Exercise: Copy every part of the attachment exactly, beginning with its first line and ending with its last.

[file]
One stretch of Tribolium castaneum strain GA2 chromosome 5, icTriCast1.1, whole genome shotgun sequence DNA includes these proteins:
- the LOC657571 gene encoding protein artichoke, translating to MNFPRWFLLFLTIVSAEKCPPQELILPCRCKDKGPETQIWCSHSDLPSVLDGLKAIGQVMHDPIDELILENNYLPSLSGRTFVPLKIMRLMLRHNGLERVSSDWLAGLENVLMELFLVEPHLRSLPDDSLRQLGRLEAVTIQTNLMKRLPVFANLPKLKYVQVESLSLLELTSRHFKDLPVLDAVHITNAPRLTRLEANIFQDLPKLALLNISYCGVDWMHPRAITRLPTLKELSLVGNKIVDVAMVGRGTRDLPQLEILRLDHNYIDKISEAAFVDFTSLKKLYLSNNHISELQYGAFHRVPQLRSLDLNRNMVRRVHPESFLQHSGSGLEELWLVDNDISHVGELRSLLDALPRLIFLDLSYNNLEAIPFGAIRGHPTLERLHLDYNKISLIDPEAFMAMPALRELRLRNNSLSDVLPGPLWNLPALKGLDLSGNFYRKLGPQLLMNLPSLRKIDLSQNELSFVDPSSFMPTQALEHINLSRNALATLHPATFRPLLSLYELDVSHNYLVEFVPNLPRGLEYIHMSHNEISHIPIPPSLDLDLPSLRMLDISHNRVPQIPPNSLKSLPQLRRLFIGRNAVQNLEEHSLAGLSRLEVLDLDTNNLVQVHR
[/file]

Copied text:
One stretch of Tribolium castaneum strain GA2 chromosome 5, icTriCast1.1, whole genome shotgun sequence DNA includes these proteins:
- the LOC657571 gene encoding protein artichoke, translating to MNFPRWFLLFLTIVSAEKCPPQELILPCRCKDKGPETQIWCSHSDLPSVLDGLKAIGQVMHDPIDELILENNYLPSLSGRTFVPLKIMRLMLRHNGLERVSSDWLAGLENVLMELFLVEPHLRSLPDDSLRQLGRLEAVTIQTNLMKRLPVFANLPKLKYVQVESLSLLELTSRHFKDLPVLDAVHITNAPRLTRLEANIFQDLPKLALLNISYCGVDWMHPRAITRLPTLKELSLVGNKIVDVAMVGRGTRDLPQLEILRLDHNYIDKISEAAFVDFTSLKKLYLSNNHISELQYGAFHRVPQLRSLDLNRNMVRRVHPESFLQHSGSGLEELWLVDNDISHVGELRSLLDALPRLIFLDLSYNNLEAIPFGAIRGHPTLERLHLDYNKISLIDPEAFMAMPALRELRLRNNSLSDVLPGPLWNLPALKGLDLSGNFYRKLGPQLLMNLPSLRKIDLSQNELSFVDPSSFMPTQALEHINLSRNALATLHPATFRPLLSLYELDVSHNYLVEFVPNLPRGLEYIHMSHNEISHIPIPPSLDLDLPSLRMLDISHNRVPQIPPNSLKSLPQLRRLFIGRNAVQNLEEHSLAGLSRLEVLDLDTNNLVQVHR